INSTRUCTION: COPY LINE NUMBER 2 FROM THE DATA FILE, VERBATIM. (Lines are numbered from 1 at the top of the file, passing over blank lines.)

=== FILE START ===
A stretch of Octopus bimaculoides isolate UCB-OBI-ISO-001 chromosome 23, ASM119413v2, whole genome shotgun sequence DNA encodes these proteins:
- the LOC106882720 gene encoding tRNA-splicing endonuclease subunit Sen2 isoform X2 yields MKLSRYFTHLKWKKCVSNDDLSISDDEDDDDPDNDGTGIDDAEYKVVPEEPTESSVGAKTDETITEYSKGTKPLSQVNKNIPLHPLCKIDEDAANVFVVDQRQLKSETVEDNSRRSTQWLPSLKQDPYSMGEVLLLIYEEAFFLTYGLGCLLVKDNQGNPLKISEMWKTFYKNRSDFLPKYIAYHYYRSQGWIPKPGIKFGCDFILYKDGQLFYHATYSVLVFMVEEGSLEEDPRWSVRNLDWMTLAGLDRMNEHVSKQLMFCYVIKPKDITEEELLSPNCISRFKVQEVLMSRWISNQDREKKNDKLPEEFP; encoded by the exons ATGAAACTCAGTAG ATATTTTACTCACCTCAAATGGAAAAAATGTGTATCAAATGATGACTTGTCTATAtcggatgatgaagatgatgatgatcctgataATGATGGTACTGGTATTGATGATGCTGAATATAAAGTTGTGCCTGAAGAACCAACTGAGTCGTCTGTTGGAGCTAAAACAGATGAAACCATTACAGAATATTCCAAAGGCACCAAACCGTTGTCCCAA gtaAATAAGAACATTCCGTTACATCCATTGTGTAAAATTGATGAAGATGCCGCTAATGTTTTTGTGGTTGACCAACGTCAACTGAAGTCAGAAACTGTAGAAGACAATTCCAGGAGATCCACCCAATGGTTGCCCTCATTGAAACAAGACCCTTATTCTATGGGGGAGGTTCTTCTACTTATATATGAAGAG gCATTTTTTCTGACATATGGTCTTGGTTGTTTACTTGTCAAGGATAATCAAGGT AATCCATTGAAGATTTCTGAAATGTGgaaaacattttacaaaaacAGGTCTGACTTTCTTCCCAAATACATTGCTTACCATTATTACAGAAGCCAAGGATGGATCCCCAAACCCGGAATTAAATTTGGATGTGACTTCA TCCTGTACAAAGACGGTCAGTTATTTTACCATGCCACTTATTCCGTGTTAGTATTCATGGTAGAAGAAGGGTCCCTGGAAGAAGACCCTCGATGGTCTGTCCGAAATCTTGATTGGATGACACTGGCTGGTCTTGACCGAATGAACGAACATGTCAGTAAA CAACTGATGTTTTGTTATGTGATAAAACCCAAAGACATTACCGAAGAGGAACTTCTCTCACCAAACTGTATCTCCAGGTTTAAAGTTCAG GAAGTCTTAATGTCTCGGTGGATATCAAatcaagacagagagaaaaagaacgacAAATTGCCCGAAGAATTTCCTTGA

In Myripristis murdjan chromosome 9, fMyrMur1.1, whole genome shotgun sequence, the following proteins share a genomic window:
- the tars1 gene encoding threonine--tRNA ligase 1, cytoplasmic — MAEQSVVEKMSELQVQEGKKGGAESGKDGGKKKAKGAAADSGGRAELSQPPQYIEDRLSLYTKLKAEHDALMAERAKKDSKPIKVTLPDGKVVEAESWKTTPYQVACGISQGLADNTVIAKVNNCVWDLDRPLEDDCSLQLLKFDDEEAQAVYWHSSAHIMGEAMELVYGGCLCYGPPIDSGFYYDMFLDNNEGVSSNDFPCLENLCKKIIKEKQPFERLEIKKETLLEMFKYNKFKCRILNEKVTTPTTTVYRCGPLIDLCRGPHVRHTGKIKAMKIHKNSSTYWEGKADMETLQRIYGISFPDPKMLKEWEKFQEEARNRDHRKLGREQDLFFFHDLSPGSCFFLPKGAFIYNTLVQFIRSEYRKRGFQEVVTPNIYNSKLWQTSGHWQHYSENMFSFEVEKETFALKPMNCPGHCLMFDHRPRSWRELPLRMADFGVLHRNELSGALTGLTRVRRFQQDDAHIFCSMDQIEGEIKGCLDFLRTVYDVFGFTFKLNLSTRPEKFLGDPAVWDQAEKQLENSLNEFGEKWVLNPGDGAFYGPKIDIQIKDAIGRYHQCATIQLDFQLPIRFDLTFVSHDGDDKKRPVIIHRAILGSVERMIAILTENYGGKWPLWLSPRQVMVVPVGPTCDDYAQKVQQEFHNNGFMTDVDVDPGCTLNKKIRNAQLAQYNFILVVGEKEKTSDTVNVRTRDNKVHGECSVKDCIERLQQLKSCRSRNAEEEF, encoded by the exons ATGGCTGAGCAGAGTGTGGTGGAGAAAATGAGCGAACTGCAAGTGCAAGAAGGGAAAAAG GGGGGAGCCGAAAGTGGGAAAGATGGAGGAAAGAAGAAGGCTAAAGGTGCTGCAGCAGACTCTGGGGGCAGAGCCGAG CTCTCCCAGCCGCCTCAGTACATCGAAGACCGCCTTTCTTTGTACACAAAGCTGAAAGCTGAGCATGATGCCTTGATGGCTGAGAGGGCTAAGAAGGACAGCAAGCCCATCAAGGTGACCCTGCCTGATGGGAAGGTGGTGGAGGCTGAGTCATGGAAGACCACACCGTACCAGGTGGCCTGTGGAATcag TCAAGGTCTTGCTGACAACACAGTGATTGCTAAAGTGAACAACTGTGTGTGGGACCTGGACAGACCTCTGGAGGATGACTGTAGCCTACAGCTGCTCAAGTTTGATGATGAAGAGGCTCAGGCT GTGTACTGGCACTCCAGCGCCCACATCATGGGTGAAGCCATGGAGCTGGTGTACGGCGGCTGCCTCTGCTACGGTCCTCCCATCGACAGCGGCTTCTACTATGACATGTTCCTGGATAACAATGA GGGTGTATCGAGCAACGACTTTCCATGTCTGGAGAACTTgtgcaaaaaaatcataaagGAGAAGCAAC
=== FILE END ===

- the LOC106882720 gene encoding tRNA-splicing endonuclease subunit Sen2 isoform X2 yields MKLSRYFTHLKWKKCVSNDDLSISDDEDDDDPDNDGTGIDDAEYKVVPEEPTESSVGAKTDETITEYSKGTKPLSQVNKNIPLHPLCKIDEDAANVFVVDQRQLKSETVEDNSRRSTQWLPSLKQDPYSMGEVLLLIYEEAFFLTYGLGCLLVKDNQGNPLKISEMWKTFYKNRSDFLPKYIAYHYYRSQGWIPKPGIKFGCDFILYKDGQLFYHATYSVLVFMVEEGSLEEDPRWSVRNLDWMTLAGLDRMNEHVSKQLMFCYVIKPKDITEEELLSPNCISRFKVQEVLMSRWISNQDREKKNDKLPEEFP; encoded by the exons ATGAAACTCAGTAG ATATTTTACTCACCTCAAATGGAAAAAATGTGTATCAAATGATGACTTGTCTATAtcggatgatgaagatgatgatgatcctgataATGATGGTACTGGTATTGATGATGCTGAATATAAAGTTGTGCCTGAAGAACCAACTGAGTCGTCTGTTGGAGCTAAAACAGATGAAACCATTACAGAATATTCCAAAGGCACCAAACCGTTGTCCCAA gtaAATAAGAACATTCCGTTACATCCATTGTGTAAAATTGATGAAGATGCCGCTAATGTTTTTGTGGTTGACCAACGTCAACTGAAGTCAGAAACTGTAGAAGACAATTCCAGGAGATCCACCCAATGGTTGCCCTCATTGAAACAAGACCCTTATTCTATGGGGGAGGTTCTTCTACTTATATATGAAGAG gCATTTTTTCTGACATATGGTCTTGGTTGTTTACTTGTCAAGGATAATCAAGGT AATCCATTGAAGATTTCTGAAATGTGgaaaacattttacaaaaacAGGTCTGACTTTCTTCCCAAATACATTGCTTACCATTATTACAGAAGCCAAGGATGGATCCCCAAACCCGGAATTAAATTTGGATGTGACTTCA TCCTGTACAAAGACGGTCAGTTATTTTACCATGCCACTTATTCCGTGTTAGTATTCATGGTAGAAGAAGGGTCCCTGGAAGAAGACCCTCGATGGTCTGTCCGAAATCTTGATTGGATGACACTGGCTGGTCTTGACCGAATGAACGAACATGTCAGTAAA CAACTGATGTTTTGTTATGTGATAAAACCCAAAGACATTACCGAAGAGGAACTTCTCTCACCAAACTGTATCTCCAGGTTTAAAGTTCAG GAAGTCTTAATGTCTCGGTGGATATCAAatcaagacagagagaaaaagaacgacAAATTGCCCGAAGAATTTCCTTGA